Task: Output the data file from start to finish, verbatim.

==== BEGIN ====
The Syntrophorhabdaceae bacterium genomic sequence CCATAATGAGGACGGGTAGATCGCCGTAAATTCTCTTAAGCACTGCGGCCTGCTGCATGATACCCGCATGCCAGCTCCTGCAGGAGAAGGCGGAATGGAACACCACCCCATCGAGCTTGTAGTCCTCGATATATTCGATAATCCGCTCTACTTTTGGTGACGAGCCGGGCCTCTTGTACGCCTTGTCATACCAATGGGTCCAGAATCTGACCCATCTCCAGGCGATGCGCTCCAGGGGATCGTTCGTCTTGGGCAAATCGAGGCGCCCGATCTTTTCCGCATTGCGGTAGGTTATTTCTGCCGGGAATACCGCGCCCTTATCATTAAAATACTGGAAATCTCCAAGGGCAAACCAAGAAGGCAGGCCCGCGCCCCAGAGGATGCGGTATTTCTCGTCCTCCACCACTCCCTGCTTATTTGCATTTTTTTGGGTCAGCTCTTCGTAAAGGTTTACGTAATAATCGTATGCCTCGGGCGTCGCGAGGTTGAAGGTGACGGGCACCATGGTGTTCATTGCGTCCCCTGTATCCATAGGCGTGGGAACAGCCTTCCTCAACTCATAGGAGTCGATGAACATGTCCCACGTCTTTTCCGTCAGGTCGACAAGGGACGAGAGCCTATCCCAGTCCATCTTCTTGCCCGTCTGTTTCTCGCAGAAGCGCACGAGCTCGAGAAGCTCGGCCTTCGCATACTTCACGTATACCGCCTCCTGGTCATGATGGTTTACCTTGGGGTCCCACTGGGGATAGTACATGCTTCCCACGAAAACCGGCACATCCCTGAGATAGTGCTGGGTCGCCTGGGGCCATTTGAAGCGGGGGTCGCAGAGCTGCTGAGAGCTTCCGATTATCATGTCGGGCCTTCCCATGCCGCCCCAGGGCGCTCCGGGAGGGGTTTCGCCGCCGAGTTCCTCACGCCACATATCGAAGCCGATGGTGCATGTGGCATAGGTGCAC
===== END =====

The Syntrophorhabdaceae bacterium genomic sequence CCATAATGAGGACGGGTAGATCGCCGTAAATTCTCTTAAGCACTGCGGCCTGCTGCATGATACCCGCATGCCAGCTCCTGCAGGAGAAGGCGGAATGGAACACCACCCCATCGAGCTTGTAGTCCTCGATATATTCGATAATCCGCTCTACTTTTGGTGACGAGCCGGGCCTCTTGTACGCCTTGTCATACCAATGGGTCCAGAATCTGACCCATCTCCAGGCGATGCGCTCCAGGGGATCGTTCGTCTTGGGCAAATCGAGGCGCCCGATCTTTTCCGCATTGCGGTAGGTTATTTCTGCCGGGAATACCGCGCCCTTATCATTAAAATACTGGAAATCTCCAAGGGCAAACCAAGAAGGCAGGCCCGCGCCCCAGAGGATGCGGTATTTCTCGTCCTCCACCACTCCCTGCTTATTTGCATTTTTTTGGGTCAGCTCTTCGTAAAGGTTTACGTAATAATCGTATGCCTCGGGCGTCGCGAGGTTGAAGGTGACGGGCACCATGGTGTTCATTGCGTCCCCTGTATCCATAGGCGTGGGAACAGCCTTCCTCAACTCATAGGAGTCGATGAACATGTCCCACGTCTTTTCCGTCAGGTCGACAAGGGACGAGAGCCTATCCCAGTCCATCTTCTTGCCCGTCTGTTTCTCGCAGAAGCGCACGAGCTCGAGAAGCTCGGCCTTCGCATACTTCACGTATACCGCCTCCTGGTCATGATGGTTTACCTTGGGGTCCCACTGGGGATAGTACATGCTTCCCACGAAAACCGGCACATCCCTGAGATAGTGCTGGGTCGCCTGGGGCCATTTGAAGCGGGGGTCGCAGAGCTGCTGAGAGCTTCCGATTATCATGTCGGGCCTTCCCATGCCGCCCCAGGGCGCTCCGGGAGGGGTTTCGCCGCCGAGTTCCTCACGCCACATATCGAAGCCGATGGTGCATGTGGCATAGGTGCAC